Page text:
• Flocci, derived from floccus, literally a tuft of wool, and I’m not sure where it’s meaning of “worthless” comes in the Eton College grammar book
  • Pili, the plural of pilus, a hair, which in Latin could mean a whit, jot, trifle or generally a thing that is insignificant
  • Nihili comes from nihil, nothing, as in words like nihilism and annihilate
  • Nauci just means worthless

So it was a matter of creating a word that did not yet exist, filling in the vague gap to describe the act of naming something or someone worthless. It’s not like a person had anything better to do in 1700s England. I should dare myself to use this word in a sentence when speaking with someone, just to see their reaction, their look of bewilderment.

April A to Z Challenge


E is for Easter

Symbols of the empty tomb

Life hatched, life rose

And now turned to stone

Painted over with vivid colors

So happiness could overshadow death

Celebrating the spirit that lives within

Viral resurrection

April A to Z Challenge

D is for Dream

I tend to dream
About many things in general,
From past schoolmates to teachers,
To the first time I played Nintendo
They are usually short lapses and happen in a flash,
Like the one time I dreamed of having Jimmy Kimmel teach class
Sometimes it’s nightmares and other crazy stuff,
As when my father was on a raft and rats were eating him up
I’ve been sent to scary castles and tested the waters,
Even got a job at Tuxler’s and saw my five future daughters
There was the gothic girl in the locker,
And a bloody sliced throat,
Me riding my bike,
And some reptile on a boat
I sat down with Kimye at a table one day,
And a guy was wearing a watch and someone said, “Are you gay?”
Ran through the store, hip-hopped through cement,
Had a gun pointed at me and used a toy to defend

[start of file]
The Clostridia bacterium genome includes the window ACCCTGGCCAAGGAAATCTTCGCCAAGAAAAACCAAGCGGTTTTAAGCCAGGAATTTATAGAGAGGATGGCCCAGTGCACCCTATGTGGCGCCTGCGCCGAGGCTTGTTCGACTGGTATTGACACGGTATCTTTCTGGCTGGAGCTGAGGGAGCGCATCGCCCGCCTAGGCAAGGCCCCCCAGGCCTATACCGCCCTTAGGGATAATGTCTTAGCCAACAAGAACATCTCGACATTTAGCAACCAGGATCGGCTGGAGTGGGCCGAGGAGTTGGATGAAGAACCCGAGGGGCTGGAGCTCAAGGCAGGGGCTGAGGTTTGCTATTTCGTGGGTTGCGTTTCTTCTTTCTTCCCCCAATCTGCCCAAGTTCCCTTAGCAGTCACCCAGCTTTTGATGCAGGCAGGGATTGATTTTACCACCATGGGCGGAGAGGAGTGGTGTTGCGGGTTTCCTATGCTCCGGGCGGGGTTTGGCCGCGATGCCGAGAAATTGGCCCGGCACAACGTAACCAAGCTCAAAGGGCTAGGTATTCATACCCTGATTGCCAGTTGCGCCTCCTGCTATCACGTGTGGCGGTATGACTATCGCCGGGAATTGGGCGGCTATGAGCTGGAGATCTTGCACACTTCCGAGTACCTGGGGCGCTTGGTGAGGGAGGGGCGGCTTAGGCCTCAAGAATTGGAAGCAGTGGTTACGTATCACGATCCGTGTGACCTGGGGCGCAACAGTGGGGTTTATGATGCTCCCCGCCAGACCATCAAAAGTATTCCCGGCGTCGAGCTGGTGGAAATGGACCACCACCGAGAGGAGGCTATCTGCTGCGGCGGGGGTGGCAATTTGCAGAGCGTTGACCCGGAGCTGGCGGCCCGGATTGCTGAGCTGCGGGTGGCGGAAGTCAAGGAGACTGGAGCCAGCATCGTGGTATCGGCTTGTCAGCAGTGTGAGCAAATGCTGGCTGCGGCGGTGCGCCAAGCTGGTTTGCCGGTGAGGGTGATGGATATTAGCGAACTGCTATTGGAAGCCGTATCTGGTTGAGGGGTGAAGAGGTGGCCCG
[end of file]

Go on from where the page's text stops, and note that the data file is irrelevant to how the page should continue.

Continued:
I don’t know why I dream
These deliriously daffy dreams,
But it seems as if they come about
In response to not just one thing
And as the TV went missing,
And creepy Karl Childers came abrupt (mmm…taters),
I realized dreams are
Quite messed up

April A to Z Challenge


C is for Coca-Cola

“What’s red and white and black all over?”

“I don’t know, a painted zebra?”

“Everyone in Japan drinking a Coca-Cola.”


Coca-Cola is a soft drink that probably has the most storied history of any nationally recognized brand. It was invented by Dr. John Pemberton in May 1886 in his backyard and sold only a few days later in the local drug store. One of the interesting things about this drink is that up until 1905 it actually contained trace amounts of cocaine, hence the “coca”, and the original recipe contained kola-nuts. It was originally used as a medicine to treat ailments. Here is an interesting video I found on YouTube for Coke:

Movies that have featured Coca-Cola in scenes:

  • The Mystery of the Leaping Fish, 1916
  • The Breakfast Club, 1985
  • Body and Soul, 1947
  • Dr. Strangelove, 1964

Other inventions that start with the letter C:

  • Cabbage Patch Kids – invented by Xavier Roberts in 1976
  • Celsius thermometer – invented by Anders Celsius in 1742
  • Cash Register – invented by John Ritty in 1883
  • Cellophane film – invented by Jacques Brandenberger in 1908

Haiku for Coca-Cola:

Streaming red and white

Refreshing like crashed on waves

Movie superstar

April A to Z Challenge

B is for Buried

Marching evergreens